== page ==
Back in 2014, Spike Lee famously expressed his disdain for the forces of gentrification in New York: “Why does it take an influx of white New Yorkers in the south Bronx, in Harlem, in Bed Stuy, in Crown Heights for the facilities to get better?” he argued. “What about the people who are renting? They can’t afford it anymore!” Lee’s criticisms reflect a now-familiar narrative in cities all over the U.S.: As wealthier residents flow back into once low-income, often minority neighborhoods, long-time residents can be priced out.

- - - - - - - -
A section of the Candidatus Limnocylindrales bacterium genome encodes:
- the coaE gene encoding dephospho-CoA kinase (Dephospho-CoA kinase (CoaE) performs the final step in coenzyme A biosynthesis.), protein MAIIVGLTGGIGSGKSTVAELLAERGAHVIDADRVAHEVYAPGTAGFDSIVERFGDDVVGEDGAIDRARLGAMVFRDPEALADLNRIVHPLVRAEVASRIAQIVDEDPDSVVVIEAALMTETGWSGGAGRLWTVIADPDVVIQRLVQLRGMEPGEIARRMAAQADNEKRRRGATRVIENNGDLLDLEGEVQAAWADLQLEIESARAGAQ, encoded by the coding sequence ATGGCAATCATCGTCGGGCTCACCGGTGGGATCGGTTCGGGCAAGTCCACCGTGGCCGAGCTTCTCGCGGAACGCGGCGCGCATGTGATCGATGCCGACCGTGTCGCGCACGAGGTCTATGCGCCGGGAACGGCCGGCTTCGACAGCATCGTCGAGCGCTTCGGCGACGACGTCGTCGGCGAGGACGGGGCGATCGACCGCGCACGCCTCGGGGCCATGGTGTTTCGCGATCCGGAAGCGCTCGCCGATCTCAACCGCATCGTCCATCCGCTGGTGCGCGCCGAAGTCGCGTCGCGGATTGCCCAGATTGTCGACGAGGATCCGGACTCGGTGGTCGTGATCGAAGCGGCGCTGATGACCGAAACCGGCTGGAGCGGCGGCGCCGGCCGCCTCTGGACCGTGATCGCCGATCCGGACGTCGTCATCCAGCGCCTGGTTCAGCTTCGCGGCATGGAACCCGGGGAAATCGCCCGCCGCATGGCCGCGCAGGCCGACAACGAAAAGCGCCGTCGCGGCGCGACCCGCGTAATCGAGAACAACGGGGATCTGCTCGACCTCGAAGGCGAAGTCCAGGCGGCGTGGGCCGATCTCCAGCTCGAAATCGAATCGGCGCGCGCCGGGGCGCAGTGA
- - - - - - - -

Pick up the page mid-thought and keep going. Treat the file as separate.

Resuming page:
But exactly how does this dynamic play out, and is displacement inevitable? A new comprehensive review of what we know about gentrification sheds much needed light on this heated issue. The review, by researchers at the University of California Berkeley and UCLA and published by the Federal Reserve of San Francisco, takes a close look at studies of gentrification and displacement conducted over the past several decades. (I wrote about the review’s insights on how public investment shapes gentrification last week). It helps us better understand several questions related to gentrification and displacement: Just how extensive is displacement, exactly what kinds of people are displaced, and how do people and groups fare after they leave gentrifying neighborhoods?